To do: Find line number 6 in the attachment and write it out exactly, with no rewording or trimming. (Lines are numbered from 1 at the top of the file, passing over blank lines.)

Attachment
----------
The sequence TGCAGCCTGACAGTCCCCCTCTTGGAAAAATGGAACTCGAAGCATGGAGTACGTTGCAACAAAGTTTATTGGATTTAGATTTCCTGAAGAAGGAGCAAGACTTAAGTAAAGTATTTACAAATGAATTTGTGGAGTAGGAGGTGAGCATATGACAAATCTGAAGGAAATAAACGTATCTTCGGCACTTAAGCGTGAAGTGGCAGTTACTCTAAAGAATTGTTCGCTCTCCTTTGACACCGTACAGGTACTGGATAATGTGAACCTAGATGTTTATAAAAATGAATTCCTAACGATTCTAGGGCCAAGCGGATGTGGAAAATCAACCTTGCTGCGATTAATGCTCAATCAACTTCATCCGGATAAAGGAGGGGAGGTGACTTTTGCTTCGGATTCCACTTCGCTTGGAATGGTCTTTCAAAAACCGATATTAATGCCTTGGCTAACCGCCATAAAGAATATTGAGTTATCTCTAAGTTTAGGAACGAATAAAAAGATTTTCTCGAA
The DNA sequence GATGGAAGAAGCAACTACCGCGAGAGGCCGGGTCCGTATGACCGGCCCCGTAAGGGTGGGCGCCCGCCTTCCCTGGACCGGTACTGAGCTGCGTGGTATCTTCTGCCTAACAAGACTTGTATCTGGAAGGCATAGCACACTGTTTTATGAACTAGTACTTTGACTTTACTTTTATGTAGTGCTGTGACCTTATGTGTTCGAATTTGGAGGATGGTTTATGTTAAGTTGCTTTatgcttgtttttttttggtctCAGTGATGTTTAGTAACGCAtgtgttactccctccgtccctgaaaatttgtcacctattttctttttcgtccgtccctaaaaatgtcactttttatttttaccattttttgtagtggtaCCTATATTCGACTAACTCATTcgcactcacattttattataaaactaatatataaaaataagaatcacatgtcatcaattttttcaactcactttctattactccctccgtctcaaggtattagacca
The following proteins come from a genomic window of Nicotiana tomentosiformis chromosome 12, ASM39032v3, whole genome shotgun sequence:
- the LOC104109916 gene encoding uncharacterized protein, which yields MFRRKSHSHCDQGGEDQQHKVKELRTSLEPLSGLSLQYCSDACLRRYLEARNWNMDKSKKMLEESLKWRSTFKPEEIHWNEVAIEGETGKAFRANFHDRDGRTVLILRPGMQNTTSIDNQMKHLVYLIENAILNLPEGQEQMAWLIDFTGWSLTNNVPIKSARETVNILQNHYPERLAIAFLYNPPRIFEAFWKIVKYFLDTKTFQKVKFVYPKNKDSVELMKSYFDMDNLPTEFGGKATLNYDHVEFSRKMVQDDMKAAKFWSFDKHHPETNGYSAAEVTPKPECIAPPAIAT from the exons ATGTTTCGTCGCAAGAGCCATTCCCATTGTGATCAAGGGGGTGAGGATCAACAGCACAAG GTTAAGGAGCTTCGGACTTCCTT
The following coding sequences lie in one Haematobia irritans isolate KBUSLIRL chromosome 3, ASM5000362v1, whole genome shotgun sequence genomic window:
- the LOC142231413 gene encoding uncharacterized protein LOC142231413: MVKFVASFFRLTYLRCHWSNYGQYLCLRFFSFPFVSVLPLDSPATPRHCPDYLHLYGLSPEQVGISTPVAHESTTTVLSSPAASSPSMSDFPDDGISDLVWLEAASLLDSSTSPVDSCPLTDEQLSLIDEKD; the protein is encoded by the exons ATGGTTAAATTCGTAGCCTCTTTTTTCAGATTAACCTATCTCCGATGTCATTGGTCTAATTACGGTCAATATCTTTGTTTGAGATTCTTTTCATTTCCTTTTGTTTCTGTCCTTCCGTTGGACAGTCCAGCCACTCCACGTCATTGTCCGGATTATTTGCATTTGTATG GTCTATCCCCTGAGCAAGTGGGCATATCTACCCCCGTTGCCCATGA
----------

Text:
- the LOC142231413 gene encoding uncharacterized protein LOC142231413: MVKFVASFFRLTYLRCHWSNYGQYLCLRFFSFPFVSVLPLDSPATPRHCPDYLHLYGLSPEQVGISTPVAHESTTTVLSSPAASSPSMSDFPDDGISDLVWLEAASLLDSSTSPVDSCPLTDEQLSLIDEKD; the protein is encoded by the exons ATGGTTAAATTCGTAGCCTCTTTTTTCAGATTAACCTATCTCCGATGTCATTGGTCTAATTACGGTCAATATCTTTGTTTGAGATTCTTTTCATTTCCTTTTGTTTCTGTCCTTCCGTTGGACAGTCCAGCCACTCCACGTCATTGTCCGGATTATTTGCATTTGTATG GTCTATCCCCTGAGCAAGTGGGCATATCTACCCCCGTTGCCCATGA